If your biceps are not quite where you want them to be despite your most ferocious efforts in the gym, read on and maybe you will run across a bi-law that will help get the job done for you.

Bend ’em back

Trainees often tell me that when they work their biceps, their forearms get the more intense pump. That’s not a good thing if you’re looking for bigger guns. If that sounds like you, then what you should actually be doing during most curling movements is bending your wrists back and holding that position throughout the set. That effectively takes the forearm flexors out of the movement, forcing the biceps to do almost all of the work.

Yes, it will feel a little odd at first—and chances are your curling poundage will drop somewhat—but trust me when I tell you that you will actually hit your biceps harder than ever before. Try using this method on at least one exercise in each biceps workout (I suggest a barbell movement), and I bet you’ll see improvements.

Keep your chin-up

When I talk about your “chin,” I’m not referring to the one on your face, but the kind you should be doing in the gym if you want to pummel those biceps into growth. Close-grip, underhand chins are one of the most effective biceps exercises you can do; yet few trainees ever use them. To get the most out of your close-grip chins, make sure you use perfect form. I recommend spacing your hands no wider than 6″ apart.

Begin the movement at a dead hang, with your arms completely straight. At the peak of the concentric portion of the rep your chin should rise just above the bar (no half-reps please) as you squeeze your bi’s hard. Try to lower yourself very slowly, taking up to four to six seconds to get to the bottom position. When you can get 10 to 12 reps with your bodyweight, add some extra resistance with a belt designed to hold plates and/or a dumbbell around your waist. Once you’re doing clean reps with 50 extra pounds attached to you, your biceps will have all the mass you could ever want.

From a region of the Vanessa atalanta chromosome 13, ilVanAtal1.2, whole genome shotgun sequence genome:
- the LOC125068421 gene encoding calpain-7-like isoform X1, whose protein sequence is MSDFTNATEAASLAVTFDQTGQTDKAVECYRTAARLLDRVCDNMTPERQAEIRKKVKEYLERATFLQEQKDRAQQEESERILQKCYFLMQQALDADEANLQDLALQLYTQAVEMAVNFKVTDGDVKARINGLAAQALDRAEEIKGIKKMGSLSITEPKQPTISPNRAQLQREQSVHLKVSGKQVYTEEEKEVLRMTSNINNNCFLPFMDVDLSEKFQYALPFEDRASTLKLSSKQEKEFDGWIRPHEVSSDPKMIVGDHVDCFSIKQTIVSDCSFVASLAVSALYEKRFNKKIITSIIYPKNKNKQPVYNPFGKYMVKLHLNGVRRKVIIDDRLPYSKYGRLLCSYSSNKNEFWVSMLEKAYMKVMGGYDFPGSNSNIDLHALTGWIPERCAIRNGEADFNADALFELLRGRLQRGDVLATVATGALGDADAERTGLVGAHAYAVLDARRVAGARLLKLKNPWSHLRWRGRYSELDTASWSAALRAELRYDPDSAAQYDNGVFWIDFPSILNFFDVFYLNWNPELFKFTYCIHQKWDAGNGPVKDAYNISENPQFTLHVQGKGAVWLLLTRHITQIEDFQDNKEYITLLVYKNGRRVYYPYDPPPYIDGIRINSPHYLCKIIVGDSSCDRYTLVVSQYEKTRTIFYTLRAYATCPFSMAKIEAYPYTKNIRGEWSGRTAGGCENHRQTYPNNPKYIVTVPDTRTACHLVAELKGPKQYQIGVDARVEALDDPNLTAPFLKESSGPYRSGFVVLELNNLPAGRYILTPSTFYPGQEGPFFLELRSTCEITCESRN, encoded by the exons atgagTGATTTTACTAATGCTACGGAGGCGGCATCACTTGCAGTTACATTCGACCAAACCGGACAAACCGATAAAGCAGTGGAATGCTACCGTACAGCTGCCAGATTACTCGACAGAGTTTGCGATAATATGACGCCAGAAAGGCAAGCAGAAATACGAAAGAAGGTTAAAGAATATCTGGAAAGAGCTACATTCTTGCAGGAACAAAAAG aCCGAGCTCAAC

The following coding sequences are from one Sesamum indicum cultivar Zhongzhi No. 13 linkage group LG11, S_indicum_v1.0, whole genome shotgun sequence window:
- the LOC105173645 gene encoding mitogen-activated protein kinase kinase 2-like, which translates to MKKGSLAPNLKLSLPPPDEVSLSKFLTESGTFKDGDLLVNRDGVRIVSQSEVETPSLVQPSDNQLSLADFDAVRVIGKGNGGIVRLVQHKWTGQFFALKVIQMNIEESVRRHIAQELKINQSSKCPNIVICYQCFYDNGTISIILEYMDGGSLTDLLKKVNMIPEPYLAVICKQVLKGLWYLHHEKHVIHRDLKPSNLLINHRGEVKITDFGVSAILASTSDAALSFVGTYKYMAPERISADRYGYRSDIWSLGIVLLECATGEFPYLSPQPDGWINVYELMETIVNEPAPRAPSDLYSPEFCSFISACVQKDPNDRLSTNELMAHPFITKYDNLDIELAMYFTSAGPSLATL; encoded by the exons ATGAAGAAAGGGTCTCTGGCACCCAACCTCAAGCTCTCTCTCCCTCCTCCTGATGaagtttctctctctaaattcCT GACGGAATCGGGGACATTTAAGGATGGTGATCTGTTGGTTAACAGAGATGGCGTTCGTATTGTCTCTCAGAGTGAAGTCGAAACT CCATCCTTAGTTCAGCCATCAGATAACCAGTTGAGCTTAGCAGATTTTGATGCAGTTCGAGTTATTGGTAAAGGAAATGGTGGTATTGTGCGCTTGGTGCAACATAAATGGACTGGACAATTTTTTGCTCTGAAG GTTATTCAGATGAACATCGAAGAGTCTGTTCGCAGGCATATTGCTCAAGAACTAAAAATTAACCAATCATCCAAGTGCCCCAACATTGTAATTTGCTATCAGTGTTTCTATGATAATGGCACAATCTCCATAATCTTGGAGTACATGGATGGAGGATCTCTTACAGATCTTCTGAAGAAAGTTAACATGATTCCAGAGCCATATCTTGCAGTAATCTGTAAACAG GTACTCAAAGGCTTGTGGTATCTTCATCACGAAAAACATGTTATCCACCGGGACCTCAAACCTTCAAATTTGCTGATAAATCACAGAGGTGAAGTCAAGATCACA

Twice is nice

It’s very much en vogue these days to train each body part only once per week, and with good reason: It works. When you’re looking for some extra growth in a particular muscle, however, it can be very effective to hit that muscle twice per week for a time. The keys to an effective two-days-per-week biceps-prioritization program are: 1) Make sure there are at least three days between workouts, and 2) do two different types of workouts each week. Here’s a split that you can use while doing two biceps workouts per week:

Monday: Chest and biceps
Tuesday: Quads and hams
Thursday: Lats and traps
Friday: Shoulders, biceps, and triceps

With a program like this, I suggest you make Monday your main biceps day, using about a third more volume—that is, sets—than you use on Friday. It can also be very effective to use heavier weights and lower reps in one workout and lighter weights and higher reps in the next. Another way I like to vary the two biceps workouts is to use all barbell movements the first day and all dumbbell movements the next. That’s something you can experiment with, as long as there are some meaningful variations between the two workouts.

Go angling

Change your lines of pull, body position, and/or planes of motion in order to stimulate your biceps in ways they aren’t used to. That will change motor recruitment patterns, wake up the central nervous system, and even enable you to preferably recruit the inner or outer biceps head to a greater degree. Here are some ways to use this concept:

  • Instead of curling off of the angled side of a preacher bench, curl off of the vertical side.
  • Instead of doing seated DB curls, try incline DB curls. If you already do those, try going for a steeper angle.
  • When doing DB curls of any kind, try grabbing the ’bells by either the inside or outside plates rather than in the middle. That alone will change how the movement affects the biceps.
  • When using a barbell, vary your grip from wide to narrow.
  • When using DB’s, try either curling across your body or turning your palms out and curling away from your body.
  • Try sitting at an upper-pulley cable station and curling a straight bar back behind your head.
  • Try lying down at a seated cable row station and doing curls while flat on your back.

Grow with slow-mo

It has been my observation that most guys do their curls with a tempo of 1/0/1/0. If you’re not familiar with that method of expressing lifting speed, it simply means that the eccentric, or negative, portion of the lift is completed in one second; there’s no pause at the bottom; the concentric, or positive, portion of the lift is completed in one second; and there is no pause at the top. At that tempo each rep takes approximately two seconds to complete, and since most sets are anywhere from six to 10 reps, the time under tension will only be 12 to 20 seconds.

That’s not enough for those looking to stimulate hypertrophy in a muscle. Studies have shown that the optimal TUT for gains in muscle size is 40 to 70 seconds per set. My suggestion to anyone seeking more size on their bi’s is a repetition tempo of 3/1/2/1, which will bring the length of each rep to seven seconds. That translates to a TUT of 42 to 70 seconds for sets of six to 12 reps. Perfect!